New looks planned for South Lake Tahoe Factory Stores |

New looks planned for South Lake Tahoe Factory Stores

Jack Barnwell
Sutter Capital Group plans to rehabilitate the Factory Stores at the "Y" into a new, improved set of buildings called Crossing at Tahoe Valley, including facade improvements and an open plaza. The owner plans to begin in spring 2016.
Courtesy of Sutter Capital Group |

SOUTH LAKE TAHOE — Change is afoot at South Lake Tahoe‘s “Y.”

A large, outdoor communal patio with a fire pit and event stage, new landscaping, and a complete exterior renovation of retail buildings is planned for the Factory Stores at the “Y” by Sutter Capital Group; the area will be renamed Crossing at Tahoe Valley.

“We’ve met with the city several times and they are in support of it,” said Burke Fathy, managing partner of Sutter Capital Group. “We’re really excited to offer something new for the community and visitors.”

Sutter Capital Group acquired the property for an undisclosed amount just before the holidays in 2014, after noticing the potential the outdated property presents. It will be a multi-million dollar project.

The retail plaza is currently less than 50-percent occupied and houses Big 5, Bank of America, Pearl Izumi Lake Tahoe, Bass Shore Outlet and Styles for Less. Another 12 storefronts sit vacant.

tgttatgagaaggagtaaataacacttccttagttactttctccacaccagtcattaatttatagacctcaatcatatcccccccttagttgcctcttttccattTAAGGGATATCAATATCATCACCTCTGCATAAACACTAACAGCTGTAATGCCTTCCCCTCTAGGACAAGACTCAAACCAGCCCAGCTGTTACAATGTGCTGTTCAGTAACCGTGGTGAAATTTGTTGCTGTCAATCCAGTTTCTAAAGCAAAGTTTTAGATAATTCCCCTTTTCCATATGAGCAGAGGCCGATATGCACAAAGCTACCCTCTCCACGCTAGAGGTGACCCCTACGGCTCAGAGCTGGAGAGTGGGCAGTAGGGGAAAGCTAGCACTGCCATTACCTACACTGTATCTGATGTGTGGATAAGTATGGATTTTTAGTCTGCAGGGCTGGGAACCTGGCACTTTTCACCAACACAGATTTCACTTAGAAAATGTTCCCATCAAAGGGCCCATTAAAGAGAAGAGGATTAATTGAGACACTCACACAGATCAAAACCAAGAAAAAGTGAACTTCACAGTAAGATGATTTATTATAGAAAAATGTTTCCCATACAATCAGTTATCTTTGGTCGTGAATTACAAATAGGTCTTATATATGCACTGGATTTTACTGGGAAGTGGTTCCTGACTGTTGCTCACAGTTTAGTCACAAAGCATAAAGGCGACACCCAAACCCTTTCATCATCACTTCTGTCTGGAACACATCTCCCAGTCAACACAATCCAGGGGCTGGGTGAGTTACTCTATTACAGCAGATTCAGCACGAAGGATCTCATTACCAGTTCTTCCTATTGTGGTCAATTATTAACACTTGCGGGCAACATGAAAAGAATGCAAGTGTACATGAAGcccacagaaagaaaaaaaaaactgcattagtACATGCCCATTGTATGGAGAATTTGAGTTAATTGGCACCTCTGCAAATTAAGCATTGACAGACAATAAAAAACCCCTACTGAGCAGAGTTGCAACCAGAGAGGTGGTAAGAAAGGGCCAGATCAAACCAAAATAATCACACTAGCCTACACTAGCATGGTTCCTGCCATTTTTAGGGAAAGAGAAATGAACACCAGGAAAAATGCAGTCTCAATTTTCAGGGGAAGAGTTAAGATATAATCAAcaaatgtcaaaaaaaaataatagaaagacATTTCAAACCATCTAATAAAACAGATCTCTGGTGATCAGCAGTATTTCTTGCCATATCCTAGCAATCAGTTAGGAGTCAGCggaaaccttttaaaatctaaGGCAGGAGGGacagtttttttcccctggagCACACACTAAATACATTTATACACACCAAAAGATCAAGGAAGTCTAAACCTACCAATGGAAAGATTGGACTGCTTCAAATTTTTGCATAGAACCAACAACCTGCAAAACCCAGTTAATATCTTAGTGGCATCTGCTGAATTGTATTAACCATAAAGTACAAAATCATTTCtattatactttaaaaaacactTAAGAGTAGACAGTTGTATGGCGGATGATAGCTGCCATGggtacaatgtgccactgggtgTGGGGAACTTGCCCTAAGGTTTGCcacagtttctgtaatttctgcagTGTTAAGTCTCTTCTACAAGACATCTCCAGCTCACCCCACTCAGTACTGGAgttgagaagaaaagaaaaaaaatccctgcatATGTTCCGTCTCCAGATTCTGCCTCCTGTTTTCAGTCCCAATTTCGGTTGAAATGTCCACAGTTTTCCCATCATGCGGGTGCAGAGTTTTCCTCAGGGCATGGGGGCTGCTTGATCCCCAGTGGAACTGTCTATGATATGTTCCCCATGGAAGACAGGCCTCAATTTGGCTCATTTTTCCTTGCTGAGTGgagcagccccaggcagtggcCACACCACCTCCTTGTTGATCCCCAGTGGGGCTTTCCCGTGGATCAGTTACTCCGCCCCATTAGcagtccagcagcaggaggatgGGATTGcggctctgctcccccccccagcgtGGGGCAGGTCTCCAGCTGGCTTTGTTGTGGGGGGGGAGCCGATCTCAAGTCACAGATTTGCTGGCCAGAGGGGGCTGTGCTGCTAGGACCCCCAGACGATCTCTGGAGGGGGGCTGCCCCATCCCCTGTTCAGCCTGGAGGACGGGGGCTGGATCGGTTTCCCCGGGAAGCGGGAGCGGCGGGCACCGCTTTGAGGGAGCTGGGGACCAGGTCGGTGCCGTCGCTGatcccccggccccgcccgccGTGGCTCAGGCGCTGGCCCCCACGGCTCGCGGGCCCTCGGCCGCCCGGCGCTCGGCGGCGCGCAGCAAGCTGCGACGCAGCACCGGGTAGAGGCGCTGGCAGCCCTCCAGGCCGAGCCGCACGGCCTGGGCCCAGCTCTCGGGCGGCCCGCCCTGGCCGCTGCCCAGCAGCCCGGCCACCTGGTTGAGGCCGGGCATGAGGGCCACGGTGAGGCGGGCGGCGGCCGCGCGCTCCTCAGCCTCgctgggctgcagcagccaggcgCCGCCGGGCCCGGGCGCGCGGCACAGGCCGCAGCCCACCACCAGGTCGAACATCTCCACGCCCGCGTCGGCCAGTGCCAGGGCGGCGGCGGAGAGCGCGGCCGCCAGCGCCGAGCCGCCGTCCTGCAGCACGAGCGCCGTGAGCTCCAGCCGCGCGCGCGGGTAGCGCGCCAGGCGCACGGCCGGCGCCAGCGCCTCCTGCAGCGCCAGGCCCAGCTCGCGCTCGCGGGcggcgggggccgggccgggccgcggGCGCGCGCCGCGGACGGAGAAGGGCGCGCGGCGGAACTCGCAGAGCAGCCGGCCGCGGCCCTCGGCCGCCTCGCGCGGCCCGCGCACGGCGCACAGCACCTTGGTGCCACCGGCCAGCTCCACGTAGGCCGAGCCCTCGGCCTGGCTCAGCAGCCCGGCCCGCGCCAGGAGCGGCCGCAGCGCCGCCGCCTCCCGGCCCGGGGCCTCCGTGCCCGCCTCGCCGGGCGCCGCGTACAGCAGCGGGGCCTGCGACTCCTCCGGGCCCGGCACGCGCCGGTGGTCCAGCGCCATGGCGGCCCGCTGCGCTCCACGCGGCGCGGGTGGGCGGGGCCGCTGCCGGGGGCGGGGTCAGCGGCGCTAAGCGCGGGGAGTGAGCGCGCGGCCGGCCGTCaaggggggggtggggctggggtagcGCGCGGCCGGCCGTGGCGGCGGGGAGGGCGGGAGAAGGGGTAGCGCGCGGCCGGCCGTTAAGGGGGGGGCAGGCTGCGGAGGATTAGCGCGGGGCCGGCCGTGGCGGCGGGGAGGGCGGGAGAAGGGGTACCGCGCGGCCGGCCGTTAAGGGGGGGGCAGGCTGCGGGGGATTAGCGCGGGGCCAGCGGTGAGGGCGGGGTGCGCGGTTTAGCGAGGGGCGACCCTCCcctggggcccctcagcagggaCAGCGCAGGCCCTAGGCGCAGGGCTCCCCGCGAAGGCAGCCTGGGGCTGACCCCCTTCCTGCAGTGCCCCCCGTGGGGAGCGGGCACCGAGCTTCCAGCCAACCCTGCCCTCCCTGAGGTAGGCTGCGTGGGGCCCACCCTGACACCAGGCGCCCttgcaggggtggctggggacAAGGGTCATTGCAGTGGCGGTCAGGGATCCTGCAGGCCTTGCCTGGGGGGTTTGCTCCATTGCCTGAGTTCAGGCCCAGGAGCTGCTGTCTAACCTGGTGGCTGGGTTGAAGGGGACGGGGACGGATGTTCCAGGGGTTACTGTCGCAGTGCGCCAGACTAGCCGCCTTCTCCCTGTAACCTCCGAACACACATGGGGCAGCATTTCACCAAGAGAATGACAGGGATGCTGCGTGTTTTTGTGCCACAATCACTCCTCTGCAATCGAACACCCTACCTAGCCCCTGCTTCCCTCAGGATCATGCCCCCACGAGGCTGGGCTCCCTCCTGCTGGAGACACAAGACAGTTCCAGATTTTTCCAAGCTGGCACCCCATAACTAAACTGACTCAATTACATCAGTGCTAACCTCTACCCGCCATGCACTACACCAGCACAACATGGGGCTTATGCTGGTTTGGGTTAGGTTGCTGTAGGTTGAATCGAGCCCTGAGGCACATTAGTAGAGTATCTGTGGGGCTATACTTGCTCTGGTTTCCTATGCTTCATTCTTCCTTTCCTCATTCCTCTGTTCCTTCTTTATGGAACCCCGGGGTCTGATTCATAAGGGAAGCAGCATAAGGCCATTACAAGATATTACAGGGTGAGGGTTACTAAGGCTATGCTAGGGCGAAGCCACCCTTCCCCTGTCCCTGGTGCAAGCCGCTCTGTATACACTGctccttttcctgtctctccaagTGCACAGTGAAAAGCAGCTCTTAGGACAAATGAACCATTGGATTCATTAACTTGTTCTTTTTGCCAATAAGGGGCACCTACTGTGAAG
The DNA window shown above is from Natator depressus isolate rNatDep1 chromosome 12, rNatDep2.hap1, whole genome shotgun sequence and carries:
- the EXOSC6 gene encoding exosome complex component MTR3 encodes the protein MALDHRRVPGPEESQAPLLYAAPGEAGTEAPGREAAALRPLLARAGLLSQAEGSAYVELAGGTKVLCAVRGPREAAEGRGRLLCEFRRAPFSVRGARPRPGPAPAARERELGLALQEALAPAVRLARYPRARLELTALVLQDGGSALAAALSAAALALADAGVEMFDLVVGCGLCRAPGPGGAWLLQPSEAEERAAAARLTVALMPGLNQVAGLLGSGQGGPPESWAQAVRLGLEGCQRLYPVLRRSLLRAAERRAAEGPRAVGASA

Fathy said Sutter Capital Group plans to submit its full application to the City of South Lake Tahoe within the next few months. Construction would start in spring 2016 and finish that fall.

Part of the plan includes knocking out 4,000 square feet to build the patio and hook it into the existing bicycle path while complimenting the planned Tahoe Valley Area Plan. The plan allows for greater flexibility in redevelopment for the area around the “Y” at highways 50 and 89, where more than 50,000 vehicles pass per day.

The Tahoe Valley Greenbelt is part of that plan, including development of open space and bike/pedestrian paths.

The area plan also allows the city approve the Crossing project without Tahoe Regional Planning Agency involvement.

John Hitchcock, South Lake Tahoe’s planning manager, said the city and Sutter have discussed initial plans for the project.

“We would like to see the older commercial space redeveloped and we really encouraged Sutter to use the Tahoe Valley Plan’s Greenbelt as a guide,” Hitchcock said.

Fathy said his company conducted extensive outreach on the project to get a sense for what the community wanted to see at the “Y.”

Fathy added that the real estate investment firm is particularly focused on selecting the appropriate community-driven restaurant concepts to occupy the spaces, which will face onto the patio, to fully activate that area as a both a project and community amenity.

“We want make the place more dynamic compared to in the past, where you shop and move on your way,” Fathy said. “There is a lacking in this part of South Lake Tahoe to hang out — we are trying to meet that need.”

For more information on the Tahoe Valley Area Plan, visit

Support Local Journalism

Support Local Journalism

Readers around the Lake Tahoe Basin and beyond make the Tahoe Tribune's work possible. Your financial contribution supports our efforts to deliver quality, locally relevant journalism.

Now more than ever, your support is critical to help us keep our community informed about the evolving coronavirus pandemic and the impact it is having locally. Every contribution, however large or small, will make a difference.

Your donation will help us continue to cover COVID-19 and our other vital local news.